Voice chat is coming to EverQuest II

A few days ago, SOE and Vivox announced an agreement to bring voice chat and more to SOE's lineup of games.

Personally, I'm very excited about this. And it's not just because I'm the one working on it for EverQuest II. Some of the features mentioned in the press release will be interesting, such as the voice font feature (which allows you to change your voice real-time) and the ability to call into guild chat with a regular phone.

07 March 2008

Memory Usage and the EverQuest II Client

3D graphics tend to use a good amount of memory which increases with their level of detail, texture size, complexity of geometry, etc. Combined with sound, scenegraphs and other things that make up a game client and you can use a lot of memory.

The EQ2 client is pretty memory hungry, but we're making strides in changing how that works a little bit. Currently, we have several reports of issues with Vista. While it's not technically a supported OS for EQ2, we still want to ensure that people can play the game. Unfortunately, either Vista's DX9 compatibility or Vista drivers seem to be using a LOT more memory then they did on Windows XP.

To mitigate this problem, there's a few things we're doing.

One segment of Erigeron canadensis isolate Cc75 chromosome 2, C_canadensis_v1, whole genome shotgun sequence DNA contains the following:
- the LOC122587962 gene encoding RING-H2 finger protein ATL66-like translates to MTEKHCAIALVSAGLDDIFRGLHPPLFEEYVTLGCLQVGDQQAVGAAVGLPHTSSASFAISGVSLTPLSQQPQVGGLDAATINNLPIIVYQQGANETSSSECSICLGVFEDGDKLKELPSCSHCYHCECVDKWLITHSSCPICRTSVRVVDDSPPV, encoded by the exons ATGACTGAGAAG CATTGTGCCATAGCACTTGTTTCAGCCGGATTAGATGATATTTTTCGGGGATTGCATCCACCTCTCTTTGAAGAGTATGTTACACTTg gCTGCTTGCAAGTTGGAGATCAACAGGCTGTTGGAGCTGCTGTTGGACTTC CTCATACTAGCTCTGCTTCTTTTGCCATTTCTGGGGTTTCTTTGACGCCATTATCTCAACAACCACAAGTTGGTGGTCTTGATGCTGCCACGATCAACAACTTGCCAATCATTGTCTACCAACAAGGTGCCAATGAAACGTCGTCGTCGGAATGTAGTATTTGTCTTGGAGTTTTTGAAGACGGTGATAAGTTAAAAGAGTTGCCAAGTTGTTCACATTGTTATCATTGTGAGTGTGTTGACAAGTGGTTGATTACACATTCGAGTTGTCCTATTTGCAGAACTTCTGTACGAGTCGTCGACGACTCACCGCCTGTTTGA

• /3gb switch and 64-bit support - Most Windows applications are not aware of large addresses (i.e. memory addresses over 2GB). There is a linker switch that tells Windows that your application can use addresses over 2GB. This has a dual benefit: for users on 64-bit Windows, the EQ2 client will have access to nearly the entire 4GB address space. For users on 32-bit Windows, there is a switch that can be added to your boot.ini file that tells Windows to allow up to 3GB user address space. While this change may prevent out-of-memory crashes, they don't solve the original problem that the client uses too much memory.
  • Texture Downsampling - This system picks textures that are far enough away and unloads the highest quality mip level. This can lead to significant memory savings as well as saving texture memory on the video card, without significantly degrading the quality of the graphics.
  • Non-drawn geometry unloading - Since the game loads assets basically within a radius of the camera, sometimes things get loaded but are occluded and used rarely. Things that haven't been drawn in a long time don't need to be kept in memory and can be unloaded. This saves both system memory and video memory since we don't need to hold onto textures and vertex/index buffers that aren't being used. Generally, the performance cost is negligible. Loading things back in has some cost, but assets have a better chance of being in the disk cache greatly reducing the load time.

The systems mentioned above also won't come into play until you hit a certain amount of memory in use. There are other things that we're looking at too, but the changes mentioned above appear to have the most bang for the buck.